To purchase hydroponic-adapted seeds and soil-grown seeds grown in the Southeast Zone 7B, you can order on Etsy.com or visit Grow Your Health Gardening.

The Star Seller badge is Etsy’s way of recognizing sellers with a proven record of providing a great customer experience. To become a Star Seller, your store must meet certain criteria for messages, shipping, ratings, orders, and sales. 

If these core fundamentals of delivering great customer service are achieved, a shop may receive a badge that shows buyers that a shop has consistently provided an excellent customer experience.

USPS Increasing Rates—Best to order seed before Jan 8

Just a friendly reminder that the United States Postal Service (USPS) will be raising their rates yet again and the new rates will go into effect on January 9th

All that to say, if you want to beat increased shipping charges on any order, be sure to order before January 8th! And as always, we cover the cost of shipping on all seed orders over $35 at Grow Your Health Gardening Seed Co.

• First Class Package Service will increase by $.06–$.07 USD in the 1–4oz weights.

• Domestic Priority Mail and Priority Mail Express rates will increase by an average of 3.1%.

• First Class Mail Flats and Letters will remain unchanged in 2022. 

You can learn more on the USPS website.

We mail our packages with tracking keeping mindful of protecting seeds and watching temperatures that the seed experiences during transit. The cold winter months are an ideal time to purchase your seed as heat from shipping containers can damage or in extreme heat situations actually kill viable good seed.

And remember, we are a small business that simply focuses on growing the best seed money can buy. We are not a shipping company. Know that we will make every effort to make sure your seed investment gets to you safely, but once we mail your seed order, USPS takes the “baton” so to speak, and is responsible for ensuring that the service you paid for will be carried out.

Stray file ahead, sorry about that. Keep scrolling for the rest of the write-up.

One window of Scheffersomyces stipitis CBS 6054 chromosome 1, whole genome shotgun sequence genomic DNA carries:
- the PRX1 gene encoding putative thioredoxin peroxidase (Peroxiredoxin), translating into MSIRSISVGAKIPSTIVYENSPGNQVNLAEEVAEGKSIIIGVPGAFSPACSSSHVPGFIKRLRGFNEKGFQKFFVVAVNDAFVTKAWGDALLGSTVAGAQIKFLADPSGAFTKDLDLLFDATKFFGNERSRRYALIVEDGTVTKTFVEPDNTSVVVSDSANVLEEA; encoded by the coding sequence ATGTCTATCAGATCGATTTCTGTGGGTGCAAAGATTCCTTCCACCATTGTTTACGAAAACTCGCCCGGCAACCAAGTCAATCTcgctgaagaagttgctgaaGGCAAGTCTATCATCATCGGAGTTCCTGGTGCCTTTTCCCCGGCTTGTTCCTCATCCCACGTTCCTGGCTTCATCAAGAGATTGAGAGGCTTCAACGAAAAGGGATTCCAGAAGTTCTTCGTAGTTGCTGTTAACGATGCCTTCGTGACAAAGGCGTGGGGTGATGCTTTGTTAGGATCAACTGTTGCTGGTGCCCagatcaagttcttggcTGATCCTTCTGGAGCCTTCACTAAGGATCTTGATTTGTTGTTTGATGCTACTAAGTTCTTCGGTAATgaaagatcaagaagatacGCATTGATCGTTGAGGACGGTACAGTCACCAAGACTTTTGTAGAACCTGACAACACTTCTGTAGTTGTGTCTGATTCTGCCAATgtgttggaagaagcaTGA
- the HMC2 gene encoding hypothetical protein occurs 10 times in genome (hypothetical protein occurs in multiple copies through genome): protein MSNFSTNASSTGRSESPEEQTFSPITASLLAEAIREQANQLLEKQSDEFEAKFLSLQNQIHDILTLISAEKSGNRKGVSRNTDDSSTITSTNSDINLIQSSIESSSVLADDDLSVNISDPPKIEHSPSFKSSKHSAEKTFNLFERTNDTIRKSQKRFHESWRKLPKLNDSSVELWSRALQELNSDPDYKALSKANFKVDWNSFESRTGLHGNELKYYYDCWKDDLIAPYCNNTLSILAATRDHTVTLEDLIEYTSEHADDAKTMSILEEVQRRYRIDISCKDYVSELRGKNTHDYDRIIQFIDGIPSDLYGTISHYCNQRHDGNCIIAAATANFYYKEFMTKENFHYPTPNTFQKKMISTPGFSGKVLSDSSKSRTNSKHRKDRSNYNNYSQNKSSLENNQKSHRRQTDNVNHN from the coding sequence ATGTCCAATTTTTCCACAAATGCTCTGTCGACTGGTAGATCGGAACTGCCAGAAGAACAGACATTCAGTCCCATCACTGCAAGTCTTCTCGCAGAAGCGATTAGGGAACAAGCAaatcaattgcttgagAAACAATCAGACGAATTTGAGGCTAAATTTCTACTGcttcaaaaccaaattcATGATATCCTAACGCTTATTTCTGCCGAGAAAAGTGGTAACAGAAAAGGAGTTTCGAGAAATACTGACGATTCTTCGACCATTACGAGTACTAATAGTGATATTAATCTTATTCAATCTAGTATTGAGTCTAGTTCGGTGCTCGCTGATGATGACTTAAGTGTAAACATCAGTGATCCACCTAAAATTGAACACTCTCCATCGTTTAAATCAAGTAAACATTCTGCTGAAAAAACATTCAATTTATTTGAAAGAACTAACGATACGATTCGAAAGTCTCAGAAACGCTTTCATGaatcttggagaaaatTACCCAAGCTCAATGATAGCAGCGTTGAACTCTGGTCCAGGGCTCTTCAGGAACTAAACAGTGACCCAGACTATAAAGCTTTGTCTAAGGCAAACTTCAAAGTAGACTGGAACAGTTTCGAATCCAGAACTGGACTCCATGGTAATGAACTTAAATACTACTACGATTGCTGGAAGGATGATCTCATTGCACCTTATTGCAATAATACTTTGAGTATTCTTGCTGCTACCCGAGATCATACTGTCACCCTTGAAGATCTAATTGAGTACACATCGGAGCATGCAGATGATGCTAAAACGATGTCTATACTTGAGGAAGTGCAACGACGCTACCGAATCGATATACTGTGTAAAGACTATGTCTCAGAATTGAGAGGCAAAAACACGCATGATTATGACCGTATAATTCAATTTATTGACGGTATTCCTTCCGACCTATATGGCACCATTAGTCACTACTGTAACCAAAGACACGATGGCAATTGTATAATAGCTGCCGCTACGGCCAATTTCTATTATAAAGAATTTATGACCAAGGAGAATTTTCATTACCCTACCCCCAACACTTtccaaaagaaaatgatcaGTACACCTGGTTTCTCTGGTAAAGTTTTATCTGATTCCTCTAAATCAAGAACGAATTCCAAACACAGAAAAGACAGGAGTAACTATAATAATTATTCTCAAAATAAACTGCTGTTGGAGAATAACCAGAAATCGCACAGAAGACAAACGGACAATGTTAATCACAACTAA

So, if you don’t plan on spending over $35, you will want to get that seed order in before Saturday, January 8. We will ship all current seed orders taken in over the New Year Holiday on Monday, January 3, 2022 when USPS receives mail again.

Looking forward along with you, {{ data.customer.first_name|default:’my friend’ }} , to the growing season ahead! Happy New Year!

Erin
Owner and Lead Grower
Grow Your Health Gardening

PS: Did you know that researchers have found that sending a handwritten note boosts positive emotions and well-being of both the letter-writing “expresser” and the recipient when they receive a hand written note or card in the mail? Consider pausing for 15 minutes today to send a quick note through the mail to someone you love to remind them you are thinking about them and care. It’s good for your health as well! 🙂

PSS: What new plant will you learn to grow this year?

8 Reasons GMOs are not good for our food system (and gardens)

Know that there shouldn’t be GMO seed available to consumers and is sold to producers only at this time, but you need to be aware of what is happening in our food supply chain as it could affect you in what you consume from the grocery store.

With genetically modified organisms (GMOs), we risk transforming our food into a patented commodity controlled by a few multinationals, and stripping farmers and consumers of their rights. GMOs are unreliable from a scientific point of view, inefficient in economic terms and unsustainable in an environmental analysis. Little is known about them from a health perspective and from a technical standpoint they are obsolete.

What are GMOs?

A GMO is an organism in which a gene belonging to one species is transferred to the DNA of another – for example a bacterium to a plant. This process cannot occur in nature through breeding or natural genetic cross over.

What aren’t they?

Supporters of GMOs would like to make consumers believe that they have always existed. In reality, they are intentionally confusing the genetic engineering that produces GMOs with other biotechnologies such as grafting, interbreeding, seed propagation, etc. These techniques, some of which are thousands of years old, actually underlie the fundamental developments made by agriculture and humanity itself. GMOs are born exclusively in laboratories; there is no way in which they can be created in nature.

Some stats on GMOs

  • 14 million agriculturists across 25 nations plant genetically modified seeds on 134 million hectares. (2009 data).
  • Of the crops grown worldwide, GMOs represent 77% of the soya, 49% of cotton, 26% of corn and 21% of rapeseed. This is a clear sign of the great decrease in biodiversity on cultivated land.
  • In the first phase of GMO cultivation, between 1996 and 2005, they were used primarily across the Americas. Since 2006 however, the greatest growth has occurred in Asia and Africa.
  • GMOs have been around for 30 years, with the first GMO plant dating back to 1981. But after a great amount of research, in practice only four GMO plants are being used commercially – soya, cotton, corn and rapeseed – and only two characteristics have been integrated: tolerance to herbicides and resistance to insects.